Screenwriter Reed Fish and director Zackary Adler's small-town tale is rooted in the evergreen story of trying to pursue a dream, and the perpetual push and pull between the security of the familiar and the challenge of change. Twenty-three-year-old Reed (Jay Baruchel) stepped into his father's shoes Mud Meadows' hometown radio DJ, and seems to walk through each day in a trance. His beat is is insignificant community issues and bizarre news stories, like an update on the town's own marvel, a zorse -- the offspring of a zebra and horse. But when old friend Jill (Schuyler Fisk) returns to town on break from a big-city college, Reed finds himself questioning his career, low-key life and impending marriage to childhood love Kate (Alexis Bledel, of TV's Gilmore Girls), and beginning to entertain the idea of breaking away from a repetitive job and know-it-all neighbors.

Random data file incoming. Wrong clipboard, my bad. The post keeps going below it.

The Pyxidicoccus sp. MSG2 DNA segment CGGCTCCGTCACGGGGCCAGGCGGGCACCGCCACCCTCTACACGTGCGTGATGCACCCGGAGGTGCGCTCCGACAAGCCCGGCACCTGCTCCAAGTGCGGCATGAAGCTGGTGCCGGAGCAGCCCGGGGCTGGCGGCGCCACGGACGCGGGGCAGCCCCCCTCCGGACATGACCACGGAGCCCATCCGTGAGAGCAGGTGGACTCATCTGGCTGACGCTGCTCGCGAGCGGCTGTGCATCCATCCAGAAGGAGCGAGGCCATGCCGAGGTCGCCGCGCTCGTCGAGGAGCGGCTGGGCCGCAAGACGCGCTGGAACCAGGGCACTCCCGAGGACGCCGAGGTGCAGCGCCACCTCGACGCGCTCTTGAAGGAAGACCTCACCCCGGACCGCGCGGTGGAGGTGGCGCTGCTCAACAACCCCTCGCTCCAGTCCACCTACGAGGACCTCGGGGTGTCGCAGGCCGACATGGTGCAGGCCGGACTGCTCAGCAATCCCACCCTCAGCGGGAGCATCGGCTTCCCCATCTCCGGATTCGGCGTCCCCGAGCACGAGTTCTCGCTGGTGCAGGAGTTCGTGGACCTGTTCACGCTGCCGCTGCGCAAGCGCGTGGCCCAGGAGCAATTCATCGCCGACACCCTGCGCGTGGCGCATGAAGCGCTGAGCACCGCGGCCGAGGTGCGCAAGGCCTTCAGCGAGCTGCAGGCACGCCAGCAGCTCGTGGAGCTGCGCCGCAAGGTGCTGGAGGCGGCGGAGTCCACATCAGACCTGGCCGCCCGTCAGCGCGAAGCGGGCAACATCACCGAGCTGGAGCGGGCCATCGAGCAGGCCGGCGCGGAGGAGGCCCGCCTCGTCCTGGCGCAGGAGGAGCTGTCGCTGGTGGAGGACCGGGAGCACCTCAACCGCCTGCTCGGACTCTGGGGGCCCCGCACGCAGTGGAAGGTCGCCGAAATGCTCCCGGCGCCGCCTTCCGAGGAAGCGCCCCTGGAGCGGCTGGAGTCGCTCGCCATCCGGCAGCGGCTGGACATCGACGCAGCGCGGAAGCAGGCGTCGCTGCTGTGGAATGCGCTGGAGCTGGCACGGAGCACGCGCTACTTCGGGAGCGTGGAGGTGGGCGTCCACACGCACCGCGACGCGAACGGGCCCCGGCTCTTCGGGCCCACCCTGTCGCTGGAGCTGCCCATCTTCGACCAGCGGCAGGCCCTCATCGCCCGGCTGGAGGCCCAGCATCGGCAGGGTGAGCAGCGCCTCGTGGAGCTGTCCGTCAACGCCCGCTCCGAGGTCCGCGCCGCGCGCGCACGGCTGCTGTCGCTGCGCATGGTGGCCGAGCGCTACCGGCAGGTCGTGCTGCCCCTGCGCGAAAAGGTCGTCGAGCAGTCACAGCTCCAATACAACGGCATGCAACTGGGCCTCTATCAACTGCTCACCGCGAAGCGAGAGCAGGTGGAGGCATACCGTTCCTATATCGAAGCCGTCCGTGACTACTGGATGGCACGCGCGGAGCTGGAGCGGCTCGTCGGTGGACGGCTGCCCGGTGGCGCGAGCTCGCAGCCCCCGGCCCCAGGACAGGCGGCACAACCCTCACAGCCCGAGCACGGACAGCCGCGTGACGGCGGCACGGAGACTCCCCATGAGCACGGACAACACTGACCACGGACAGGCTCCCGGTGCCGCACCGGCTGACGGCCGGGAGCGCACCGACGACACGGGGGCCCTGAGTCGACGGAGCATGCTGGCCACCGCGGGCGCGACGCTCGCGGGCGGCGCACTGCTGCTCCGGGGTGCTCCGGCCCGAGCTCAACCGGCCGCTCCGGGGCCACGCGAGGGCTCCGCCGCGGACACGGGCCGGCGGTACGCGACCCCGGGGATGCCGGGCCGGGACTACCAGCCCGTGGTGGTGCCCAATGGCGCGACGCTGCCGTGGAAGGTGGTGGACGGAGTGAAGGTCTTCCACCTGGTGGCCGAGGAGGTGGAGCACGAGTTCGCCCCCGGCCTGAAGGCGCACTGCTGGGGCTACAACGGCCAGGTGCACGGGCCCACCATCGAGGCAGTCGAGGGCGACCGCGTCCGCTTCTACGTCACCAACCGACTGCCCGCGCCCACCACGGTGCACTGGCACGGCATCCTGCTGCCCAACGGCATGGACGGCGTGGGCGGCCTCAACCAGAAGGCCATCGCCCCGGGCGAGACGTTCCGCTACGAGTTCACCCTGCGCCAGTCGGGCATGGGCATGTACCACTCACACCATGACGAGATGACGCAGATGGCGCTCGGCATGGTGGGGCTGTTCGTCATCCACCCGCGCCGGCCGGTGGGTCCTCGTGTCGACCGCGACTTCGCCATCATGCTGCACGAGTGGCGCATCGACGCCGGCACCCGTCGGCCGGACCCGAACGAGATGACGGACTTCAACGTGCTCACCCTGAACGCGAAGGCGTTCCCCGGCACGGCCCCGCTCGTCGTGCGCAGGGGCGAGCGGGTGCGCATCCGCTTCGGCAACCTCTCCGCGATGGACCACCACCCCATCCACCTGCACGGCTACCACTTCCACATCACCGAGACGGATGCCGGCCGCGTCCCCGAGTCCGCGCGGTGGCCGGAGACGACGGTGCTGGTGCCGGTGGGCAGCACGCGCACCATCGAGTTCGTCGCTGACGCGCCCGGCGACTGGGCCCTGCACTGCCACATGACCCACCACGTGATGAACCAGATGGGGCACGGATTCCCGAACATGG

Despite a twist – the story is a movie-within-a-movie -- the film moves as slowly as an enervating small town day while examining the cost of setting aside larger ambitions in favor of coping day to day with unsatisfying jobs and too-comfortable relationships. Fish's tender evocation of being forced by a life-changing epiphany to find the courage to step outside the confines of routine is beautifully realized by an endearing ensemble, which includes Victor Rasuk, Katey Sagal, DJ Qualls and Chris Parnell. Devoted Gilmore Girls fans may be disappointed by Bledel's performance: Kate's calmly-paced dialogue is nothing like the rapid-fire patter of their beloved Rory. leave a comment --Megan Cherkezian
In an age when special effects and flashy cinematography often trump narrative, there's a particular charm to the plain-Jane story of self-discovery.